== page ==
Queen of Pirates
Kethryn Alexander | hawaii | 06/02/2004
(5 out of 5 stars)
"Leyla Gencer is a lesser known soprano who was often compared to maria callas and able to not only hold her own during an era of Tebaldi and Caballe but to excell. You will find with Gencer the full diva package. Here we have a voice which is distinctive and expressive. Gencer makes full use of all the shades and power of her instrument to bring her charcters to life. She is a coluratura dramatic in the truest sense. Though she didn't possess the well rounded and full beauty of tone that tebaldi did.. her sound is pleasant and can be quite beautiful. Especially in her piani and pianissimo we are treated to exceptionally beautiful notes. Her style of singing is quite similar to Caballe, though gencer did come first and single handedly caused the return of many Donizetti and other bel canto composers back to the forefront of opera. Before there was Sills great queens- we had Gencer. We are treated to a Norma, Macbeth, and Medea all in the same league as Callas with a less flawed sound. Although Gencer was never able to match callas' expressive nuances or acting genius.. fans will no doubt come to hold gencer in their hearts as well. This inexpensive disc provides a good intro to one of the greatest and least known divas of our times. Gencer remains the queen of the Pirates- no commercial recordings yet able to be one of the best represented singers on disc thanks to her pirated performances."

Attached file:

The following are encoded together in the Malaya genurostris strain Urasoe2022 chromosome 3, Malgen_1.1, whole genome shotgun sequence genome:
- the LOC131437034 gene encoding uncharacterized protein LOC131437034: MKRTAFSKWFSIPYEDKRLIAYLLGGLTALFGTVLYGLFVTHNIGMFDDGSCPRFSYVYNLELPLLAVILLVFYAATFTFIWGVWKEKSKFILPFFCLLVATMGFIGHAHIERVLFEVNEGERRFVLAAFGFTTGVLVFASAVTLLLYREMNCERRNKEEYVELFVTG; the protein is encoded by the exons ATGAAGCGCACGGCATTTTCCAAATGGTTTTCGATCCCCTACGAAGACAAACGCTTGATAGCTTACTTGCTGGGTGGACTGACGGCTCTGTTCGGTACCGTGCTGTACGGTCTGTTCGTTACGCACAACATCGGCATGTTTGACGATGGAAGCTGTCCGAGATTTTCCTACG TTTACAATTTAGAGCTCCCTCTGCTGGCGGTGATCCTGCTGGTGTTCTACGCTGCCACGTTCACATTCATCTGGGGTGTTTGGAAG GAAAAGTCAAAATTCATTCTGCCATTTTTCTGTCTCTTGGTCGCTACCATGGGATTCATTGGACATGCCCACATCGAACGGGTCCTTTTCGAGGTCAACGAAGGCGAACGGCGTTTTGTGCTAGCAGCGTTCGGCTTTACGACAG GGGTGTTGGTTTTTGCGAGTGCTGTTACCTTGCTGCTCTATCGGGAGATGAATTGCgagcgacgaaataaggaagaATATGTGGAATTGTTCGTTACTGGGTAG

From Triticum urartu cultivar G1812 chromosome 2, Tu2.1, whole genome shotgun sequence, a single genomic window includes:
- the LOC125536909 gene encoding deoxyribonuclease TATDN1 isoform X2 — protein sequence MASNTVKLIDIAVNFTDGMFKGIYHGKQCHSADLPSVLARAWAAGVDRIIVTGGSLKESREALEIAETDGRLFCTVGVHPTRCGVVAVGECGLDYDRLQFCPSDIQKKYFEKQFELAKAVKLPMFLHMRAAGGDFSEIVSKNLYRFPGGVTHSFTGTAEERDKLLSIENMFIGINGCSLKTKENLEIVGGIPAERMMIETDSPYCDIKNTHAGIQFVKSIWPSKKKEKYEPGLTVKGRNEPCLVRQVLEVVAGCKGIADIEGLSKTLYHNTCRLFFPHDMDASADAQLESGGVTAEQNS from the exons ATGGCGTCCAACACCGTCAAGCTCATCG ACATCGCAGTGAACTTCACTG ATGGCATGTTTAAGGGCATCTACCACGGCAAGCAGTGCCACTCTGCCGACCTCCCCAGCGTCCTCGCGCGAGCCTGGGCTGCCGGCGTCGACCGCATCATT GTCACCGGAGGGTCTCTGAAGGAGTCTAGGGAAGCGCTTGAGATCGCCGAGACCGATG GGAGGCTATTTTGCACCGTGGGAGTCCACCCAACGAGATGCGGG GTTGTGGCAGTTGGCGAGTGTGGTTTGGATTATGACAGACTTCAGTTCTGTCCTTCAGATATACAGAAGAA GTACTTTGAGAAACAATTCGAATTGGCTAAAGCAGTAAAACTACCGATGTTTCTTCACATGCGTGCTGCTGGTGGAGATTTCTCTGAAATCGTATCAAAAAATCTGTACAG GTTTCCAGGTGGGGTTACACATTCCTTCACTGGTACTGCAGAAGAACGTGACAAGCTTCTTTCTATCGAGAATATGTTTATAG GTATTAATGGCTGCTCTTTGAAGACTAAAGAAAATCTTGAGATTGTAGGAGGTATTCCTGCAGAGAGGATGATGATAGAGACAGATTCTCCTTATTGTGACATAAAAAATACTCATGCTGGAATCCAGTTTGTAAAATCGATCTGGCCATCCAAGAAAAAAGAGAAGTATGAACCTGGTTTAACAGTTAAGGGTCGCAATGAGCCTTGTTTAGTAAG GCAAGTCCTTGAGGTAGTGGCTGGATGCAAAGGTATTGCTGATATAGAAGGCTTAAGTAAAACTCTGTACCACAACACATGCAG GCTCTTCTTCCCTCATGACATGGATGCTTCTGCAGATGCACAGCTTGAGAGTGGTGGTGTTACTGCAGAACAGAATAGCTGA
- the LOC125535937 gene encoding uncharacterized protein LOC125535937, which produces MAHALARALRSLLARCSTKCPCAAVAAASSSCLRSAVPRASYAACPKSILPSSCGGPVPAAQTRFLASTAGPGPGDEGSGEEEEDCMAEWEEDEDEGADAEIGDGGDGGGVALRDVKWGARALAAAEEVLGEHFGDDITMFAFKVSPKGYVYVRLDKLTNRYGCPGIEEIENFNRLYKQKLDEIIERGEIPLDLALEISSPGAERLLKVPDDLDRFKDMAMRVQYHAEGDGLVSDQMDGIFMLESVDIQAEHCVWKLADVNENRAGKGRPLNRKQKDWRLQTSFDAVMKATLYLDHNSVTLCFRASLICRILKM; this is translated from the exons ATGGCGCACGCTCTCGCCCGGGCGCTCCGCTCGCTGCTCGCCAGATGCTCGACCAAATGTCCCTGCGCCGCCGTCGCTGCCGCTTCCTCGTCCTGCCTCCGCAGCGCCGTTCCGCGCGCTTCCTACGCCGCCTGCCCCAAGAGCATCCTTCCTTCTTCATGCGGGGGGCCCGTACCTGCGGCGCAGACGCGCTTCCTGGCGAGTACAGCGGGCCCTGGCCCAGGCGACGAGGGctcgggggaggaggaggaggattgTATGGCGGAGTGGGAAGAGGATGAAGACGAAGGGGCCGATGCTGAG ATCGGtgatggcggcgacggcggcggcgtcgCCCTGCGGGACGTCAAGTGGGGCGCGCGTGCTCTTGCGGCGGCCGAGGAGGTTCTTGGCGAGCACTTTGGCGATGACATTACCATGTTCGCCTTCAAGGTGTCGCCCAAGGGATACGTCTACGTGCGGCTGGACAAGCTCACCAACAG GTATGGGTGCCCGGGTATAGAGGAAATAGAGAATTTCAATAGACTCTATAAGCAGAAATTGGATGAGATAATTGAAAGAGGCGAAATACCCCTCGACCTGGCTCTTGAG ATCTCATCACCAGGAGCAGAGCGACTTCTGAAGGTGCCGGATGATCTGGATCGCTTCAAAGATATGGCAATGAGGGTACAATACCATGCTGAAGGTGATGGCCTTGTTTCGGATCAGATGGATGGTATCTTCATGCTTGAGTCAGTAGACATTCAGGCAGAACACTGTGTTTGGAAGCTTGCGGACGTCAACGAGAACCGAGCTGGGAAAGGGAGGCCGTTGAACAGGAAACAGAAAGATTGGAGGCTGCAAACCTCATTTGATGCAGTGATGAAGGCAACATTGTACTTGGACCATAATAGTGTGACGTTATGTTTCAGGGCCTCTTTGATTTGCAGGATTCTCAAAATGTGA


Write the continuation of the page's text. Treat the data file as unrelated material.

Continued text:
Sanford P. Press | Canadensis, PA. USA | 04/06/2005
(5 out of 5 stars)
"I can't say enough about Leyla Gencer. A star who was exciting as Callas yet easier to listen to. Enjoy what recordings you can find. They are sparse! Though we can delight in some wonderful voices in 2005, this lady can't be beat. Don't know anyone like her today."
Enthusiasm, characterization, but rough edges. . . .